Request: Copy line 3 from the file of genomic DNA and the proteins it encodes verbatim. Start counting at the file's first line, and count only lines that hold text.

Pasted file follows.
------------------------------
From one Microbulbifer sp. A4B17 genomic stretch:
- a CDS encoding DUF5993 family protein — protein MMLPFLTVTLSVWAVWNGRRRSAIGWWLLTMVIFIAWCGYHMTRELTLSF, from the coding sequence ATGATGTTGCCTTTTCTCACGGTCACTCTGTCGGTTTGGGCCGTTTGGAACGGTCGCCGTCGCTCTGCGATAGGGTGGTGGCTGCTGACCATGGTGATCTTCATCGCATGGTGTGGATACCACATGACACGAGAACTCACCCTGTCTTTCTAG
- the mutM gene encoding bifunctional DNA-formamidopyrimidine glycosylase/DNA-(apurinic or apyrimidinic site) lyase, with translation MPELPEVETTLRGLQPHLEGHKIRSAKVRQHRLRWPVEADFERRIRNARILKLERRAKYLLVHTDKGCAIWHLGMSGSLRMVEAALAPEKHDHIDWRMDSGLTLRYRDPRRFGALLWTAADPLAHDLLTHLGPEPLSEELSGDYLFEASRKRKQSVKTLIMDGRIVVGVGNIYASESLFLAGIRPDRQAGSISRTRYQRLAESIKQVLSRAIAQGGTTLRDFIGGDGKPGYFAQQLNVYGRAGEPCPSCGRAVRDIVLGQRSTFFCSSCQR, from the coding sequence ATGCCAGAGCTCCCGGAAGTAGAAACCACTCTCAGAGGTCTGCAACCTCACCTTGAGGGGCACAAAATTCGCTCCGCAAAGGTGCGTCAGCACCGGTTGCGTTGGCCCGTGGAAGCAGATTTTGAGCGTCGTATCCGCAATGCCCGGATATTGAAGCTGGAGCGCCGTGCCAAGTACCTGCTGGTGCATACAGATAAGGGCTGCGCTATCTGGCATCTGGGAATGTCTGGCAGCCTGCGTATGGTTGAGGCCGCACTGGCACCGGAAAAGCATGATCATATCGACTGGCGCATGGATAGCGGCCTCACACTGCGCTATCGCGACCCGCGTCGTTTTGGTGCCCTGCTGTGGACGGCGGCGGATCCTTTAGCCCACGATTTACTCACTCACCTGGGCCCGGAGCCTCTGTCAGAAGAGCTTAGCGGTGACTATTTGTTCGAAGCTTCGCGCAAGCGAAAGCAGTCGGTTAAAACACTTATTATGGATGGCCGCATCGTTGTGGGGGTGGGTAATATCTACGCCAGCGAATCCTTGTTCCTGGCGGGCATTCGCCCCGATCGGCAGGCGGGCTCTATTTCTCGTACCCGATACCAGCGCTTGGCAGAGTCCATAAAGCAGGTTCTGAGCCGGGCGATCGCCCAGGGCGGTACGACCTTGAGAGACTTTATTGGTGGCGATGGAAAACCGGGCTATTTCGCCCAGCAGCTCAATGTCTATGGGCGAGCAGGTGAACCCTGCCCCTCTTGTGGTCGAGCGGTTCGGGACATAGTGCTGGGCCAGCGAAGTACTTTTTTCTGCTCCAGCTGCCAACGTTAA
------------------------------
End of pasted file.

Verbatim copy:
- the mutM gene encoding bifunctional DNA-formamidopyrimidine glycosylase/DNA-(apurinic or apyrimidinic site) lyase, with translation MPELPEVETTLRGLQPHLEGHKIRSAKVRQHRLRWPVEADFERRIRNARILKLERRAKYLLVHTDKGCAIWHLGMSGSLRMVEAALAPEKHDHIDWRMDSGLTLRYRDPRRFGALLWTAADPLAHDLLTHLGPEPLSEELSGDYLFEASRKRKQSVKTLIMDGRIVVGVGNIYASESLFLAGIRPDRQAGSISRTRYQRLAESIKQVLSRAIAQGGTTLRDFIGGDGKPGYFAQQLNVYGRAGEPCPSCGRAVRDIVLGQRSTFFCSSCQR, from the coding sequence ATGCCAGAGCTCCCGGAAGTAGAAACCACTCTCAGAGGTCTGCAACCTCACCTTGAGGGGCACAAAATTCGCTCCGCAAAGGTGCGTCAGCACCGGTTGCGTTGGCCCGTGGAAGCAGATTTTGAGCGTCGTATCCGCAATGCCCGGATATTGAAGCTGGAGCGCCGTGCCAAGTACCTGCTGGTGCATACAGATAAGGGCTGCGCTATCTGGCATCTGGGAATGTCTGGCAGCCTGCGTATGGTTGAGGCCGCACTGGCACCGGAAAAGCATGATCATATCGACTGGCGCATGGATAGCGGCCTCACACTGCGCTATCGCGACCCGCGTCGTTTTGGTGCCCTGCTGTGGACGGCGGCGGATCCTTTAGCCCACGATTTACTCACTCACCTGGGCCCGGAGCCTCTGTCAGAAGAGCTTAGCGGTGACTATTTGTTCGAAGCTTCGCGCAAGCGAAAGCAGTCGGTTAAAACACTTATTATGGATGGCCGCATCGTTGTGGGGGTGGGTAATATCTACGCCAGCGAATCCTTGTTCCTGGCGGGCATTCGCCCCGATCGGCAGGCGGGCTCTATTTCTCGTACCCGATACCAGCGCTTGGCAGAGTCCATAAAGCAGGTTCTGAGCCGGGCGATCGCCCAGGGCGGTACGACCTTGAGAGACTTTATTGGTGGCGATGGAAAACCGGGCTATTTCGCCCAGCAGCTCAATGTCTATGGGCGAGCAGGTGAACCCTGCCCCTCTTGTGGTCGAGCGGTTCGGGACATAGTGCTGGGCCAGCGAAGTACTTTTTTCTGCTCCAGCTGCCAACGTTAA